NEWS ANALYSIS — Peacock’s distribution of the first-ever streaming-only NFL Super Wild Card Playoff Game on Jan. 13 between host (and reigning Super Bowl champion) Kansas City Chiefs and the Miami Dolphins at Arrowhead Stadium was the fourth-coldest NFL game in history and a blowout 26-7 win for the home team.
It was also a win for Peacock.
With Peacock paying a reported $110 million to the NFL for the rights (similar to Prime Video’s $100 million first-ever NFL Black Friday game last November), the streamer is expected to report record viewership despite reported technical issues affecting some viewers around the country.
Some viewers went to social media to complain about buffering and audio issues with the Peacock app, not unexpected when local ISP networks are inundated by excessive demand.
There were no TV streaming issues for this reporter, who appreciated being able to stop the live broadcast, rewind to previous plays, or to key highlight links selected by Peacock as the game transpired.
Speaking earlier this week on a media call, Rick Cordella, president of NBC Sports, said Peacock is not unfamiliar with streaming NBC Sports live events such as the Super Bowl, World Cup soccer, the Olympics, WrestleMania, Premier League soccer, in addition to “Sunday Night Football.”
In fact, with the exception of Cris Collinsworth’s absence in the broadcast booth, the entire “Sunday Night Football” team was in place for the Peacock event.
“This is not new territory for us, and I have confidence that our product and tech teams will deliver a great experience for the viewers Saturday evening,” Cordella said.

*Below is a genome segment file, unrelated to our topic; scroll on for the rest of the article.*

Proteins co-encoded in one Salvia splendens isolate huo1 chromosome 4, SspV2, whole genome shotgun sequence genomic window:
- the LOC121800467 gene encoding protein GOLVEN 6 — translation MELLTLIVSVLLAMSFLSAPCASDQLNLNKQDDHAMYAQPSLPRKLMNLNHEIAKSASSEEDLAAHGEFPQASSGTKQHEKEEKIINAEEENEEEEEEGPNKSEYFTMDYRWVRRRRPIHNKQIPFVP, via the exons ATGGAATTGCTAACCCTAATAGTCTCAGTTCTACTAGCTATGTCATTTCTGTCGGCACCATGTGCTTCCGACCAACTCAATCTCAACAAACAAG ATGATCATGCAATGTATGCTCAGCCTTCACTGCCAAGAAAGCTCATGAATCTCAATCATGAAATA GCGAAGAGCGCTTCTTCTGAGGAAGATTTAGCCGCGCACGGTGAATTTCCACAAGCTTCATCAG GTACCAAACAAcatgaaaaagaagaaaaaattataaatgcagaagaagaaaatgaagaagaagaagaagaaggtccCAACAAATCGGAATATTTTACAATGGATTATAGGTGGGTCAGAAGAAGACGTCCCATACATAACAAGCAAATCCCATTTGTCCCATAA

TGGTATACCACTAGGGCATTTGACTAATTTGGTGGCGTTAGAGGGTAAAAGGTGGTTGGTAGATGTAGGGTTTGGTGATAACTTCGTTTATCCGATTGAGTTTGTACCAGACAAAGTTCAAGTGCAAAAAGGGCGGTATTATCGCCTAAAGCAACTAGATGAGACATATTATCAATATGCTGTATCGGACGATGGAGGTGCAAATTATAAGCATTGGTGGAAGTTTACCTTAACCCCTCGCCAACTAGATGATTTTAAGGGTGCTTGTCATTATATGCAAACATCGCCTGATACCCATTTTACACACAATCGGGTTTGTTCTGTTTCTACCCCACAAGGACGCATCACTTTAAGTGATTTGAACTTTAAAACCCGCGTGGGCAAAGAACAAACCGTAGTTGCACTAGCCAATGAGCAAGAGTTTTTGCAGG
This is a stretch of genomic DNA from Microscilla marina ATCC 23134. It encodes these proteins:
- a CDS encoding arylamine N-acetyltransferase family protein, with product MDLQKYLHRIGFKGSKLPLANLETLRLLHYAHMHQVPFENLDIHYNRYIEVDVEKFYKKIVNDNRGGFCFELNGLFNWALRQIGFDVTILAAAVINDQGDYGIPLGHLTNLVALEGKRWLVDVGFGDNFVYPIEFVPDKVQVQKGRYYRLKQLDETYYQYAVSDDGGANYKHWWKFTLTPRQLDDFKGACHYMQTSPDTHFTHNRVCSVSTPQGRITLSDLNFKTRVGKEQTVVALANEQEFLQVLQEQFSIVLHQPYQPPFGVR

That didn’t stop U.S. House Rep. Pat Ryan (D-N.Y.) from blasting the NFL and NBC for what he said was a “greedy bait-and-switch scheme” that forced millions of fans to pay for “yet another streaming service” to watch a key playoff game.
In a letter to NFL Commissioner Roger Goodell and Cordella, Ryan demanded the game be made available on broadcast television (it was available on linear TV in local Kansas City and Miami markets), and pushed for Congress to review professional sports leagues’ long-standing antitrust exemption for broadcast agreements.
“It is absolutely ridiculous that my constituents, who already pay for NBC, have to pay even more to watch this game,” Ryan wrote in a press release. “How much more profit do Roger Goodell and NBC need to make at the expense of hard working Americans before they are satisfied?”
The politician said he is demanding the NFL and NBC stop “the BS” and offer all games to viewers who already pay for access, or Congress would re-examine the league’s antitrust exemption.
“The NFL raked in $12 billion in 2022; NBCUniversal made almost $40 billion,” Ryan wrote. “They now have a choice, either fix this problem, or we’ll fix it for them.”